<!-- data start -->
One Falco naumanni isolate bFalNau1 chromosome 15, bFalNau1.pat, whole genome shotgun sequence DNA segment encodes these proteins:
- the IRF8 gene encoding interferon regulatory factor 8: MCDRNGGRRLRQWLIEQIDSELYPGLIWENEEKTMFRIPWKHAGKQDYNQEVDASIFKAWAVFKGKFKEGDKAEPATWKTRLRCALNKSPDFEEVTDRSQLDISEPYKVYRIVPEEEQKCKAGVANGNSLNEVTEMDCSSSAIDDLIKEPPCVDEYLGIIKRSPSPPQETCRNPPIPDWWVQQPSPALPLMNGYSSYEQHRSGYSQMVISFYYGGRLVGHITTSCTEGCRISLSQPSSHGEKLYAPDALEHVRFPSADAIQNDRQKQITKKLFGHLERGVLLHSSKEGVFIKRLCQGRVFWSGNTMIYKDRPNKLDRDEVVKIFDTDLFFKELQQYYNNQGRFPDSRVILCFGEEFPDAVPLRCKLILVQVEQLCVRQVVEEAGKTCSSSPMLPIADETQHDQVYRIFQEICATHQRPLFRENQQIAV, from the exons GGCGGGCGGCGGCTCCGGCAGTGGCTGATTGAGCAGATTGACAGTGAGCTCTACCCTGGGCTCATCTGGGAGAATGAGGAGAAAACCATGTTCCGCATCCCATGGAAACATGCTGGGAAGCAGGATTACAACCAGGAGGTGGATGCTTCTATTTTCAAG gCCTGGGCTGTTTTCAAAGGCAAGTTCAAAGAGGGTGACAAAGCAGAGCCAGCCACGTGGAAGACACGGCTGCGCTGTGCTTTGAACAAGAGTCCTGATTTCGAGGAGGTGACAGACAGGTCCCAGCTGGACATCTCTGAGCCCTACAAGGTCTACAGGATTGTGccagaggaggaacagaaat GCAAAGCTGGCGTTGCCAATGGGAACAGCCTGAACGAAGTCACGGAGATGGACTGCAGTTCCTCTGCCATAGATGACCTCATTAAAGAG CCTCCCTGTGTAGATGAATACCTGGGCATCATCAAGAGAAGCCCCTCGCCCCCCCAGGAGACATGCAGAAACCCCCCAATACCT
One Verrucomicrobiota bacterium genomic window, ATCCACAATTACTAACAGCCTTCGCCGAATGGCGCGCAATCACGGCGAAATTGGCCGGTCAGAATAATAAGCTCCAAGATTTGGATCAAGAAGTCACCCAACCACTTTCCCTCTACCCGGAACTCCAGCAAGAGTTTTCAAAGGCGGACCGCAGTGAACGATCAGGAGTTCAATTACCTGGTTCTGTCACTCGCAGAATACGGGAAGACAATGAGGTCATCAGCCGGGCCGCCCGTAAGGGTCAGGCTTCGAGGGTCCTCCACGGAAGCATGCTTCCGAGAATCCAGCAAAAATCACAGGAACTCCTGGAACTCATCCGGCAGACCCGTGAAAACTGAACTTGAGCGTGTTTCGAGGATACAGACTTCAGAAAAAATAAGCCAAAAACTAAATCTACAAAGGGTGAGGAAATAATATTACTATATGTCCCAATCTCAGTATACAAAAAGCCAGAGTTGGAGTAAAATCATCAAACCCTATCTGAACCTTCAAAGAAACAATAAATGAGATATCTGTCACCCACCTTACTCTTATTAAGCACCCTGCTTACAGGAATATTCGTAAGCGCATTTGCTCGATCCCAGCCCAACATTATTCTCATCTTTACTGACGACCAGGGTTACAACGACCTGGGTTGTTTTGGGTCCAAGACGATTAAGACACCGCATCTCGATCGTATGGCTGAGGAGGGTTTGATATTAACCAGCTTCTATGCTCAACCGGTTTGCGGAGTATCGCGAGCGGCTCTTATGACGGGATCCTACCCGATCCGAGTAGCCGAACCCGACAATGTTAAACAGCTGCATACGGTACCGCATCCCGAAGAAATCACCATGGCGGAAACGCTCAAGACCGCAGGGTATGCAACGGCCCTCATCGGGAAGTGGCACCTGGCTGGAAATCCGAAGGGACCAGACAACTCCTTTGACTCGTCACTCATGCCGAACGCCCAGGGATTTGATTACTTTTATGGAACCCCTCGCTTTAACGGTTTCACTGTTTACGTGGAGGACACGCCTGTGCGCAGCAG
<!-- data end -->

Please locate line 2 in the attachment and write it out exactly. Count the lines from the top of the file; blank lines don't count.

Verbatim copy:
- the IRF8 gene encoding interferon regulatory factor 8: MCDRNGGRRLRQWLIEQIDSELYPGLIWENEEKTMFRIPWKHAGKQDYNQEVDASIFKAWAVFKGKFKEGDKAEPATWKTRLRCALNKSPDFEEVTDRSQLDISEPYKVYRIVPEEEQKCKAGVANGNSLNEVTEMDCSSSAIDDLIKEPPCVDEYLGIIKRSPSPPQETCRNPPIPDWWVQQPSPALPLMNGYSSYEQHRSGYSQMVISFYYGGRLVGHITTSCTEGCRISLSQPSSHGEKLYAPDALEHVRFPSADAIQNDRQKQITKKLFGHLERGVLLHSSKEGVFIKRLCQGRVFWSGNTMIYKDRPNKLDRDEVVKIFDTDLFFKELQQYYNNQGRFPDSRVILCFGEEFPDAVPLRCKLILVQVEQLCVRQVVEEAGKTCSSSPMLPIADETQHDQVYRIFQEICATHQRPLFRENQQIAV, from the exons GGCGGGCGGCGGCTCCGGCAGTGGCTGATTGAGCAGATTGACAGTGAGCTCTACCCTGGGCTCATCTGGGAGAATGAGGAGAAAACCATGTTCCGCATCCCATGGAAACATGCTGGGAAGCAGGATTACAACCAGGAGGTGGATGCTTCTATTTTCAAG gCCTGGGCTGTTTTCAAAGGCAAGTTCAAAGAGGGTGACAAAGCAGAGCCAGCCACGTGGAAGACACGGCTGCGCTGTGCTTTGAACAAGAGTCCTGATTTCGAGGAGGTGACAGACAGGTCCCAGCTGGACATCTCTGAGCCCTACAAGGTCTACAGGATTGTGccagaggaggaacagaaat GCAAAGCTGGCGTTGCCAATGGGAACAGCCTGAACGAAGTCACGGAGATGGACTGCAGTTCCTCTGCCATAGATGACCTCATTAAAGAG CCTCCCTGTGTAGATGAATACCTGGGCATCATCAAGAGAAGCCCCTCGCCCCCCCAGGAGACATGCAGAAACCCCCCAATACCT